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The 'desegregation' of English schoolsBussing, race and urban space, 1960s-80s$
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Olivier Esteves

Print publication date: 2019

Print ISBN-13: 9781526124852

Published to Manchester Scholarship Online: September 2019

DOI: 10.7228/manchester/9781526124852.001.0001

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Babylon by bus: the quotidian experience of being bussed

Babylon by bus: the quotidian experience of being bussed

(p.171) 7 Babylon by bus: the quotidian experience of being bussed
The 'desegregation' of English schools

Olivier Esteves

Manchester University Press

This chapter relies almost wholly on ethnographic fieldwork, i.e. interviews of formerly bussed pupils sharing their recollections some decades later. An analysis is provided of their broad sociological profile and how this may impact their memories of bussing. Then, various pragmatic elements about the bussing routine are studied, as well as the way racism in the dispersal schools was an unchallenged norm. Just as importantly, bussing’s effect was in fact to segregate rather than to integrate children in various kinds of ways. The fieldwork also illustrates sometimes the way individual children or families managed to circumvent certain demands through their seeming compliance and calculated conformity. Lastly, some exceptions to how negative bussing was are studied, as well as the way bussing ‘toughened up’, with hindsight, many of the interviewees themselves.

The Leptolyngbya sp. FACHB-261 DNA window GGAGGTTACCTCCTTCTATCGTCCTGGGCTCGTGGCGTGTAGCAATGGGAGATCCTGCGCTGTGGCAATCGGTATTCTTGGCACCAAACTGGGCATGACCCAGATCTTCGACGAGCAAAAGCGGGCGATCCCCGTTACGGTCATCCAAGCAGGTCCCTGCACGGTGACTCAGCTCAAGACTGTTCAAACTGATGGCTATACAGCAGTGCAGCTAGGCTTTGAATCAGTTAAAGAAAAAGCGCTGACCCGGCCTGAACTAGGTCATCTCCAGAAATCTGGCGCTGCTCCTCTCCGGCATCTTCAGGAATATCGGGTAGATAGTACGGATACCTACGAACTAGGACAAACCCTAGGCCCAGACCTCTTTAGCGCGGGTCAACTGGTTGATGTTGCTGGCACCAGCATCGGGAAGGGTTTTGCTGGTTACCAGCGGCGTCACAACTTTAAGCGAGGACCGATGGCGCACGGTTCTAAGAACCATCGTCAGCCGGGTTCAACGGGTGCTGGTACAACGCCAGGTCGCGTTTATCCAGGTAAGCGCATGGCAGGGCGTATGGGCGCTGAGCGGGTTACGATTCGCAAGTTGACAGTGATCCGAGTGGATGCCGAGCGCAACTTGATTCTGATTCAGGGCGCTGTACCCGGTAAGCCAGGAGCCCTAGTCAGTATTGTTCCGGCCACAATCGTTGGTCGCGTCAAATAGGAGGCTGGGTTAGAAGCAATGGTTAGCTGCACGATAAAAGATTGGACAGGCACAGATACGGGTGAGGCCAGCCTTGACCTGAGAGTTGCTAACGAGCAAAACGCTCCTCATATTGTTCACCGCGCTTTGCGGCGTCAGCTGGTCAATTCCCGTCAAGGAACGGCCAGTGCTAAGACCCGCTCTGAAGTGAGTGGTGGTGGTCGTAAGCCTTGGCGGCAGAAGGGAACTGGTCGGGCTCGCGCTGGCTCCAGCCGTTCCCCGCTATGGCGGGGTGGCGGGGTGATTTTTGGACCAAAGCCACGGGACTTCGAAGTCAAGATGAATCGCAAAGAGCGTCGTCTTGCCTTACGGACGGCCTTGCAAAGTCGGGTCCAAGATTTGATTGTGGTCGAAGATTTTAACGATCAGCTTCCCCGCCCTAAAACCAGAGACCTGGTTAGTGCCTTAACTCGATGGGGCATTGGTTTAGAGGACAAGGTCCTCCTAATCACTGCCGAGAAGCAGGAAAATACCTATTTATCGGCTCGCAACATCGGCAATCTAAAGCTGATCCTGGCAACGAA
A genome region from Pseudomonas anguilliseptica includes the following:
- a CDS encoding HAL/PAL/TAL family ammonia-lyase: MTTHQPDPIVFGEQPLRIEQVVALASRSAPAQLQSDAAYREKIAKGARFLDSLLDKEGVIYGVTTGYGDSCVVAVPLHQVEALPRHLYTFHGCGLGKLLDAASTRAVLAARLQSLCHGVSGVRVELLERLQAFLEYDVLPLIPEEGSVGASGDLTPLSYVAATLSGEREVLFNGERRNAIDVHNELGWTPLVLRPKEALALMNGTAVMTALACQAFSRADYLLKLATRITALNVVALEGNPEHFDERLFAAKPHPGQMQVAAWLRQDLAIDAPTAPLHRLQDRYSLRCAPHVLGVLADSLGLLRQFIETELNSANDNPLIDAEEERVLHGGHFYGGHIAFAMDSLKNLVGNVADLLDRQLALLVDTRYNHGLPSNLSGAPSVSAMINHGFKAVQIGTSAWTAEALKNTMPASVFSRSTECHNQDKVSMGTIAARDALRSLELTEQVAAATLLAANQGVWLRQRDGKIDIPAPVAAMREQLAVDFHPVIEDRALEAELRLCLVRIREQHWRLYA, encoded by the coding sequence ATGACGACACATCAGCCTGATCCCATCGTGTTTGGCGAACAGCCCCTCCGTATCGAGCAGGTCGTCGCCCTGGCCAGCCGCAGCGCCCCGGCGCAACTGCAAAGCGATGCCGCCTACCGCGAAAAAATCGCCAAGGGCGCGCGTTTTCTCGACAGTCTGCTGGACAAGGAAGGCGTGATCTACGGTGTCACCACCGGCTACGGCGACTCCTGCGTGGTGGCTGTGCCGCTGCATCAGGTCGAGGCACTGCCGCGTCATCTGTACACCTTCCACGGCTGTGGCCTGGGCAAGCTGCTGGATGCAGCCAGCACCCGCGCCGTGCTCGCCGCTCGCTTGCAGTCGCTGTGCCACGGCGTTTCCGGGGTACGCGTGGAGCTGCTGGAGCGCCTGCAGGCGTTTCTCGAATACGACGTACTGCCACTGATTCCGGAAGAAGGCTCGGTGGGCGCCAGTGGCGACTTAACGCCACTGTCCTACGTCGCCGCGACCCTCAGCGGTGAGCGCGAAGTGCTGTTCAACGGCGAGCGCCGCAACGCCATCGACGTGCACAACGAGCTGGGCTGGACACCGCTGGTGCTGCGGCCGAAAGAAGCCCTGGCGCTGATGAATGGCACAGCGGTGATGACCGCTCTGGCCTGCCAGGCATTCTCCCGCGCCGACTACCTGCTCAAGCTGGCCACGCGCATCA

Keywords:   Oral history, Segregation v. Integration, Immigrant and children agency, Bureaucratic myopia, Racism, Racist physical and verbal violence

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